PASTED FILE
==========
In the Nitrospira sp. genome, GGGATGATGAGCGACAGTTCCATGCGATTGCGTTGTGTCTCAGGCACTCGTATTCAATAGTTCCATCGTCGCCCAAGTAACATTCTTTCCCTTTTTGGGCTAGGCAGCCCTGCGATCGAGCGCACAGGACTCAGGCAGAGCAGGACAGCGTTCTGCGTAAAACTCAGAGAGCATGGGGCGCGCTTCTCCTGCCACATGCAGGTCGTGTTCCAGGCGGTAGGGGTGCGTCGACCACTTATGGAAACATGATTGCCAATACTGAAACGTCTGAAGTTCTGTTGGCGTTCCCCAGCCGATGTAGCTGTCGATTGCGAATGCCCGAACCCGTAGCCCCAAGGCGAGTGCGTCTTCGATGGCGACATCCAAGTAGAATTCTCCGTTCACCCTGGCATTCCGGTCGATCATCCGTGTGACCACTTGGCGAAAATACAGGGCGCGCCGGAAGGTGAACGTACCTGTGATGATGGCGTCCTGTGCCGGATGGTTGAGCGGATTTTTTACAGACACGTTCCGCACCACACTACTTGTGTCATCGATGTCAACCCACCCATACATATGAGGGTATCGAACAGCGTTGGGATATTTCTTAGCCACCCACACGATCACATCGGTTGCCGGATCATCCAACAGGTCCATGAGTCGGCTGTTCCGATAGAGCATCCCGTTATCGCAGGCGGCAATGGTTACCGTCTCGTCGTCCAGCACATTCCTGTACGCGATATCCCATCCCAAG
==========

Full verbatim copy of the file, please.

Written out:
In the Nitrospira sp. genome, GGGATGATGAGCGACAGTTCCATGCGATTGCGTTGTGTCTCAGGCACTCGTATTCAATAGTTCCATCGTCGCCCAAGTAACATTCTTTCCCTTTTTGGGCTAGGCAGCCCTGCGATCGAGCGCACAGGACTCAGGCAGAGCAGGACAGCGTTCTGCGTAAAACTCAGAGAGCATGGGGCGCGCTTCTCCTGCCACATGCAGGTCGTGTTCCAGGCGGTAGGGGTGCGTCGACCACTTATGGAAACATGATTGCCAATACTGAAACGTCTGAAGTTCTGTTGGCGTTCCCCAGCCGATGTAGCTGTCGATTGCGAATGCCCGAACCCGTAGCCCCAAGGCGAGTGCGTCTTCGATGGCGACATCCAAGTAGAATTCTCCGTTCACCCTGGCATTCCGGTCGATCATCCGTGTGACCACTTGGCGAAAATACAGGGCGCGCCGGAAGGTGAACGTACCTGTGATGATGGCGTCCTGTGCCGGATGGTTGAGCGGATTTTTTACAGACACGTTCCGCACCACACTACTTGTGTCATCGATGTCAACCCACCCATACATATGAGGGTATCGAACAGCGTTGGGATATTTCTTAGCCACCCACACGATCACATCGGTTGCCGGATCATCCAACAGGTCCATGAGTCGGCTGTTCCGATAGAGCATCCCGTTATCGCAGGCGGCAATGGTTACCGTCTCGTCGTCCAGCACATTCCTGTACGCGATATCCCATCCCAAG